Another positive outcome from using the new version of PRINCE2 is that it has helped to free the project board to concentrate on the business case and benefits, getting less involved in the detailed work unless an issue is escalated. Sarah reports that it is also good for resource planning – for example better control gives a more reliable schedule of work and particularly assists in knowing when project managers will be free when projects have finished.
Additionally, PRINCE2 acts as a reliable authority because it is used widely in the public sector and is recognized as Best Practice. If a specific action is questioned, the team can be confident in explaining why something is done that way because they are using a tried and tested method. Having said this, there is a good emphasis in the new manuals on how to adapt the method so that smaller lower risk projects are not hampered by too much paperwork while still retaining structure and control.
5. The limits of the method
The limits of the method
The Global IS team found that in the earlier version of PRINCE2 there was a lot of technical detail and this meant it was difficult to get directors inspired by the method, which was viewed as bureaucratic. Although the new manuals also contain lots of information the format now makes it easier for senior managers and project managers to engage with.
Sarah’s team found the sub components included in the earlier version of the manual to be too much information. Some of the detail was also seen as being cumbersome, particularly for the smaller projects. There was limited guidance on how to tailor the approach and this was sometimes difficult for new team members to assess.
The British Council also found that some of their able and competent project managers found it difficult to implement PRINCE2 without backing from their senior stakeholders – so as an SRO Sarah faced a challenge to demonstrate how the method benefitted the organization.
6. How did you use the new version?
How did you use the new version?
Project boards for a range of projects across the organization have been taken through the new version in some detail. Management teams have had high level briefings to clarify governance on project delivery. ‘It was sometimes difficult to get senior stakeholders engaged before, but now the manual is written in business language they can understand,’ Sarah said.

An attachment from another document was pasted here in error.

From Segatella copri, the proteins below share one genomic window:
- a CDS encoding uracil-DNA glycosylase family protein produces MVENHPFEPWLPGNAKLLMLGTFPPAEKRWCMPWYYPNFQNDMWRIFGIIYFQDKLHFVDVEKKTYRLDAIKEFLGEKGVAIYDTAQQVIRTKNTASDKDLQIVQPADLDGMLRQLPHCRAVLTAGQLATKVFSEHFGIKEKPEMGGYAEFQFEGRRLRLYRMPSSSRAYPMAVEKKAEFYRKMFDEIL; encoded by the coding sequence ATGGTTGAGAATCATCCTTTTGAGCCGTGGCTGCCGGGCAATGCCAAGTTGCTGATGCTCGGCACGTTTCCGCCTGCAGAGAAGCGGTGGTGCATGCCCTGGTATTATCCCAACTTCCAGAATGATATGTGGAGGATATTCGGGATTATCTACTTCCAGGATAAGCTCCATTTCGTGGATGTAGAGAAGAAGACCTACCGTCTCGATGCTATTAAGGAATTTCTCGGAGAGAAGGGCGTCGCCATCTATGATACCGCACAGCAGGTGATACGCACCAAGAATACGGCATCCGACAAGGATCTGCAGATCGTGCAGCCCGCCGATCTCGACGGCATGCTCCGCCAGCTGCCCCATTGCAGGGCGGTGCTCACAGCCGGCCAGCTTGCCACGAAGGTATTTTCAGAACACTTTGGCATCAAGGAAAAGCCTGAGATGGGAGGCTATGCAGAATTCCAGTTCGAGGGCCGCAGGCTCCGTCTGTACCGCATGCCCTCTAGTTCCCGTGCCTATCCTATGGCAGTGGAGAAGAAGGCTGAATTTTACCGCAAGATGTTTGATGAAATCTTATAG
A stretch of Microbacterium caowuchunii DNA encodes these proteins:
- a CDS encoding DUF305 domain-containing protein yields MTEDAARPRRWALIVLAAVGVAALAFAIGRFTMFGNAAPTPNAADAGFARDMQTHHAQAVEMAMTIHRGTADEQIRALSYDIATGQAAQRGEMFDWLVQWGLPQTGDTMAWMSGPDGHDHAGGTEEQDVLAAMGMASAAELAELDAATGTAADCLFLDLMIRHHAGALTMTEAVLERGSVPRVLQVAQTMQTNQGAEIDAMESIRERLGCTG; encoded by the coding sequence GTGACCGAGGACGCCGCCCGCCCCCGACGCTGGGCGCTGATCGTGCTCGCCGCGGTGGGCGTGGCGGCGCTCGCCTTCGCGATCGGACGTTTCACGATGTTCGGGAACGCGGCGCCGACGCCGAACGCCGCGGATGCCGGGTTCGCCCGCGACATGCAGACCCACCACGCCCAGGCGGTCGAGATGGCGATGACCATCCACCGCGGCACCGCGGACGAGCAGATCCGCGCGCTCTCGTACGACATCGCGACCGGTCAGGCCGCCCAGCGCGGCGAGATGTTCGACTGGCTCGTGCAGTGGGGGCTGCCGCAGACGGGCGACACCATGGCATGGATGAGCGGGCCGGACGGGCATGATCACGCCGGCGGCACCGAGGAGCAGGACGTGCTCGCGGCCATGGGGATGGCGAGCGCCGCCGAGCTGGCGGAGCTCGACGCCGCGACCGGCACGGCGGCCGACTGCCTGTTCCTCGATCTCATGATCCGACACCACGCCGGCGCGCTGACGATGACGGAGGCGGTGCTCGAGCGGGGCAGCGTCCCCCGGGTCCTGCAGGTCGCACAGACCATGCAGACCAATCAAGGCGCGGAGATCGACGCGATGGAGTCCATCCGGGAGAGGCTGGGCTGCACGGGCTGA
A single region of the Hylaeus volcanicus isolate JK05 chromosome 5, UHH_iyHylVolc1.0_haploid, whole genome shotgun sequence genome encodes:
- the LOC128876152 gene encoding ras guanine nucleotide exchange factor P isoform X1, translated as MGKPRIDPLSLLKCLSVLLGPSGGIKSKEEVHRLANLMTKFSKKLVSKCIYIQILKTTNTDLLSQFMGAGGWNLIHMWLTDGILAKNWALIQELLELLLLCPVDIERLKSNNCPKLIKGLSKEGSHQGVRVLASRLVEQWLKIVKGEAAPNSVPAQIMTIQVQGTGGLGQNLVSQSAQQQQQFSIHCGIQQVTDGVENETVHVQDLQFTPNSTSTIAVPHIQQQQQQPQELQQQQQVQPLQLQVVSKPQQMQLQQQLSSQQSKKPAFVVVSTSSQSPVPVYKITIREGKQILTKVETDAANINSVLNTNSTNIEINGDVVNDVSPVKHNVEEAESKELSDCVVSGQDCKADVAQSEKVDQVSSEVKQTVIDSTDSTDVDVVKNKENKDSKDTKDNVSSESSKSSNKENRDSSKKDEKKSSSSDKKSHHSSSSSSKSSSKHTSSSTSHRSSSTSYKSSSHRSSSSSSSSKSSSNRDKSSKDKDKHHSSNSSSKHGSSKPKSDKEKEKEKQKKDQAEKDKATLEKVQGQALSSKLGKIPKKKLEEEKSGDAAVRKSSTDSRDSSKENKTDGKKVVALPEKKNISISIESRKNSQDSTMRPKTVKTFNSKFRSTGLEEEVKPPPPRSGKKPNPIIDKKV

Different project managers explored different parts of the new guidance depending on the different stages of their project at the time. The aim was to gather as much diverse feedback as possible. The outcome of the feedback was very positive and was reviewed at a team event where some work was done on assessing areas for improvement in the team’s processes and standards.
The method is now regarded as having a more practical approach. The language, examples, and presentation is considered to be much better. There is less about the theory and more about the practice. There also a much greater focus on benefits, an area that Global IS and the Programme Support Office have been working on over the past couple of years. The inclusion of specific guidance on benefits that ties in with Managing Successful Programmes (MSP) and the British Council’s own organizational priorities has given the new version wider appeal across the organization.
7. Advice to organizations wanting to use PRINCE2 for the first time
Advice to organizations wanting to use PRINCE2 for the first time
Sarah’s advice for organizations wanting to use PRINCE2 is to invest upfront – it will save a lot of time in the end and you’ll have more change of a successful outcome. Also, don’t panic if you don’t see the benefits of PRINCE2 immediately, experience and use of lessons learned will mean that a team continues to improve their delivery with each new set of projects.
8. About the author
About the author
Sarah Chambers is Head of Programme Management in the Global Information Systems department at the British Council. She has worked in IT for 20 years, starting as an Analyst Programmer at ICI then moving to a project management role in a small software house. Since joining the British Council she specialized in project and programme management, working to deliver their first Web Services, several Financial Systems projects (supporting postgraduate student programmes and client-sponsored development projects) and various IT change initiatives. As a Project Manager, Sarah became convinced that success in project management needed more than a natural aptitude and undertook postgraduate studies in Business IT with a major component in project management. She started a departmental trial of PRINCE2 when it was first launched, as a way to manage the complex and varied stakeholder input to these projects with requirements from offices around the world. More recently she spent two years in a Programme Management Office (PMO) role before moving to Programme Management. Her current role has an increasing focus on portfolio management, investment appraisal and benefits management to ensure that a good range of projects is selected to provide the best business benefits.
Published on www.axelos.com
Our Case Study series should not be taken as constituting advice of any sort and no liability is accepted for any loss resulting from use of or reliance on its content. While every effort is made to ensure the accuracy and reliability of the information, TSO cannot accept responsibility for errors, omissions or inaccuracies. Content, diagrams, logos and jackets are correct at time of going to press but may be subject to change without notice.
© Copyright The APM Group. Reuse of this Case Study is permitted solely in accordance with the permission terms, available here.
A copy of these terms can be provided on application to Axelos at Licensing@axelos.com.